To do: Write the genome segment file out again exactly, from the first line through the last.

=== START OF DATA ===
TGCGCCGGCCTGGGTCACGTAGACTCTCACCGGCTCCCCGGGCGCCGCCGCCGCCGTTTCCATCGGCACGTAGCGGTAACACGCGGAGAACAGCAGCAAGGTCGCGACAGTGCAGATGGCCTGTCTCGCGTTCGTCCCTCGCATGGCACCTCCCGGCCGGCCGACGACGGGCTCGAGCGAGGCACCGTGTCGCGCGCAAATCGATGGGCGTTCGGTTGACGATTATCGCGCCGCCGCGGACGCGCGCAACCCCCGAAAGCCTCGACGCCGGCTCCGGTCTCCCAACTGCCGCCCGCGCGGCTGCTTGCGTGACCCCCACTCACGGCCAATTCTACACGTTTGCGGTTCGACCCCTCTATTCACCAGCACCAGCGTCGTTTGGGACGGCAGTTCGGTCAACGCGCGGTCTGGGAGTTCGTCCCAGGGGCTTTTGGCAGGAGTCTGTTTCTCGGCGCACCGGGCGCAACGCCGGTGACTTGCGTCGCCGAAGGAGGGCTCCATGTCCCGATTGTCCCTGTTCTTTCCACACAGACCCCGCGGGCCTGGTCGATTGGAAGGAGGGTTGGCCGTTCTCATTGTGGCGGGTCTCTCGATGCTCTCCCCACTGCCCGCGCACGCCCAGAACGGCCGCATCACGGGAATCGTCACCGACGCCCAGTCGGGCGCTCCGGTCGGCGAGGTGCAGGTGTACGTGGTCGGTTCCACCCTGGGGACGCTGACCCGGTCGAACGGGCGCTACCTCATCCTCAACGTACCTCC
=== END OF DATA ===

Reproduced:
TGCGCCGGCCTGGGTCACGTAGACTCTCACCGGCTCCCCGGGCGCCGCCGCCGCCGTTTCCATCGGCACGTAGCGGTAACACGCGGAGAACAGCAGCAAGGTCGCGACAGTGCAGATGGCCTGTCTCGCGTTCGTCCCTCGCATGGCACCTCCCGGCCGGCCGACGACGGGCTCGAGCGAGGCACCGTGTCGCGCGCAAATCGATGGGCGTTCGGTTGACGATTATCGCGCCGCCGCGGACGCGCGCAACCCCCGAAAGCCTCGACGCCGGCTCCGGTCTCCCAACTGCCGCCCGCGCGGCTGCTTGCGTGACCCCCACTCACGGCCAATTCTACACGTTTGCGGTTCGACCCCTCTATTCACCAGCACCAGCGTCGTTTGGGACGGCAGTTCGGTCAACGCGCGGTCTGGGAGTTCGTCCCAGGGGCTTTTGGCAGGAGTCTGTTTCTCGGCGCACCGGGCGCAACGCCGGTGACTTGCGTCGCCGAAGGAGGGCTCCATGTCCCGATTGTCCCTGTTCTTTCCACACAGACCCCGCGGGCCTGGTCGATTGGAAGGAGGGTTGGCCGTTCTCATTGTGGCGGGTCTCTCGATGCTCTCCCCACTGCCCGCGCACGCCCAGAACGGCCGCATCACGGGAATCGTCACCGACGCCCAGTCGGGCGCTCCGGTCGGCGAGGTGCAGGTGTACGTGGTCGGTTCCACCCTGGGGACGCTGACCCGGTCGAACGGGCGCTACCTCATCCTCAACGTACCTCC